LUSAKA, Zambia (PANA)–Zambia’s Agriculture Minister Mundia Sikatana recently reiterated his government’s rejection of genetically modified (GM) maize due to the existing scientific uncertainty surrounding such foods.

Mr. Sikatana told journalists here that the government had agreed with a recommendation by local scientists who recently returned from a study mission abroad that GM maize should not be accepted. For the same reasons, he said, government had also declined to accept a donation of GM maize that is already in the country, even if the grain was milled.

He attributed the rejection to lack of a biotechnology and bio-safety policy and legislation as well as the government’s lack of capacity to detect GMOs and/or manage their unplanned or unanticipated introduction into Zambia.


There is also a risk of contamination of the local traditional crop varieties by GMOs, the minister said, expressing fears this may affect the long-term sustainability of the local production systems.

Mr. Sikatana explained that Zambia had also not yet ratified the Cartegena protocol, which facilitates interactions with other countries on the trans-boundary movement of GMOs and issues of biotechnology and bio-safety. He said there is also a risk Zambia could lose its export market if it starts the planting of GM crops.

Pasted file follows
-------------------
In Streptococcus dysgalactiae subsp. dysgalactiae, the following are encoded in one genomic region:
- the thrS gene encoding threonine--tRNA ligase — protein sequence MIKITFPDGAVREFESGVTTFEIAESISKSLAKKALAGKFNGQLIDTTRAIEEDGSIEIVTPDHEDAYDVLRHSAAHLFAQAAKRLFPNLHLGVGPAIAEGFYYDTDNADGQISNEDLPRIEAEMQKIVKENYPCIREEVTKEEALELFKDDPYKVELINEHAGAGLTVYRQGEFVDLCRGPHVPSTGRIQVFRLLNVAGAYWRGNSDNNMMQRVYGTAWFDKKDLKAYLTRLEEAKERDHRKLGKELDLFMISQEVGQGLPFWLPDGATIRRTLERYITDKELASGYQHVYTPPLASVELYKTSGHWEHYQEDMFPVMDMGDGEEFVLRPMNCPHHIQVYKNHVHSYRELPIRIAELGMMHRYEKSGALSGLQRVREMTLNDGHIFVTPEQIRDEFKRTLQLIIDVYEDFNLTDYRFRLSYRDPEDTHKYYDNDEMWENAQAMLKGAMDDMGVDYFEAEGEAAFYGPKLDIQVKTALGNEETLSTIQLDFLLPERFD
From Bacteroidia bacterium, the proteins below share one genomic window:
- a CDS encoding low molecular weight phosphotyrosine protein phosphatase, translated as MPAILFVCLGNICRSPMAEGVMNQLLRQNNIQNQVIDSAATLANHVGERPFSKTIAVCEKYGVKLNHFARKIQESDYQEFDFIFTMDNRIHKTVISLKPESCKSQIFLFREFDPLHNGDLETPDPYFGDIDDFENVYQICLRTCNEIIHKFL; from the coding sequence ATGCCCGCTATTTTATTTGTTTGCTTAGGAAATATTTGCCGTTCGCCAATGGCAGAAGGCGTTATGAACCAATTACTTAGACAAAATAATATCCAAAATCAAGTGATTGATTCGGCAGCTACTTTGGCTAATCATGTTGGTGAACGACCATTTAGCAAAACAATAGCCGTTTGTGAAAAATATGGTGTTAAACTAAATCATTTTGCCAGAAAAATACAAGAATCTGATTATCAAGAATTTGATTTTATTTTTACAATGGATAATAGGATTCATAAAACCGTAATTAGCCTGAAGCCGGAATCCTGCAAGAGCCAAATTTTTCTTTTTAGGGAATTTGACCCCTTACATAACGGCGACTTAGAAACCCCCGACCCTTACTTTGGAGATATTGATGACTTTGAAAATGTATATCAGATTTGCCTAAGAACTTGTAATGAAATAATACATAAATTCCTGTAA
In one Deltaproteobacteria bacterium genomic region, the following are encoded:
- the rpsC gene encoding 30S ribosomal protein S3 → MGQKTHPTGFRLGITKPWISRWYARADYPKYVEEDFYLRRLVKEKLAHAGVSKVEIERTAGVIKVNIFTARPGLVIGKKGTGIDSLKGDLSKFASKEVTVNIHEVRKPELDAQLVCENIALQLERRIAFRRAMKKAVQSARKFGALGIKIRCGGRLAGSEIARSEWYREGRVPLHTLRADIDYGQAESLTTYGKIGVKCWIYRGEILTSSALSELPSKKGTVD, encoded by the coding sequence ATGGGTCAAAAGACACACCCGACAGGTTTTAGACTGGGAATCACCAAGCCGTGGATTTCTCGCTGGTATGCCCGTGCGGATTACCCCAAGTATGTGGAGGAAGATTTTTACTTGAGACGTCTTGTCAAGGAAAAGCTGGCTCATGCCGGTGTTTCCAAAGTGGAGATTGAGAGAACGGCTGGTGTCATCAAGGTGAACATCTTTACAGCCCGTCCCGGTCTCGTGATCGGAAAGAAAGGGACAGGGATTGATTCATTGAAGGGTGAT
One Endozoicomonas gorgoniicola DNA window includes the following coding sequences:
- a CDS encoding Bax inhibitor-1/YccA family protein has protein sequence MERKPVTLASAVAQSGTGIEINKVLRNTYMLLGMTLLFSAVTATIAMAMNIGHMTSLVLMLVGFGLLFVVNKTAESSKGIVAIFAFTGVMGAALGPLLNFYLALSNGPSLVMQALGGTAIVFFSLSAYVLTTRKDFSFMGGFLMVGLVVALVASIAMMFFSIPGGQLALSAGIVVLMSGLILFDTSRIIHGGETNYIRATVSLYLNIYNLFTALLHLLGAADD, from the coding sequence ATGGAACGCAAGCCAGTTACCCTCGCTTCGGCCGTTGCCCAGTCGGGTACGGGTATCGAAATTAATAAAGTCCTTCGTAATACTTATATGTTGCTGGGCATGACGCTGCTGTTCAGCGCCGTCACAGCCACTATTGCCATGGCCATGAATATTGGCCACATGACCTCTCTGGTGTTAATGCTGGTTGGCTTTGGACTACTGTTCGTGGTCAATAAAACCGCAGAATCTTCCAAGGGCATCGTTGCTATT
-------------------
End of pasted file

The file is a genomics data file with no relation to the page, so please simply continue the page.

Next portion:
“In view of the current scientific uncertainty surrounding the issue of GMOs, government has decided to base its decision not to accept GM foods in Zambia on the precautionary principle.

“This entails that in the face of scientific uncertainty, the country should refrain from actions that might adversely affect human and animal health as well as harm the environment,” Mr. Sikatana said.

Zambian scientists recently toured the United States, South Africa, Britain, Netherlands, Belgium and Norway to study the health implications of genetically modified food.

In August, a national consultative meeting advised government not to accept any GM foods in the country including maize donations already in the country.

Mr. Sikatana told journalists that although faced with a serious food crisis, the government would direct the World Food Program to get rid of the stock of 26,000 metric tons of donated GM maize.

The government had withdrawn the GM maize from refugee camps where they had been sent. However, hungry villagers have been looting the grain from warehouses where it was stored after being withdrawn.

Meanwhile, Mr. Sikatana accused urban dwellers of compounding the food crisis by flocking to rural areas so as to receive relief maize being distributed by the government. Zambia is in the grip of a devastating famine following the failure of the 2001-2002 crop season due to a long drought.

More than two million Zambians are threatened with hunger in a country with a food deficit of about 675,000 tons of maize. Private importers are expected to bring some 300,000 tons of maize into the country, while the government is supposed to find another 175,000 tons. Lusaka is asking donors to provide the remaining 200,000 tons.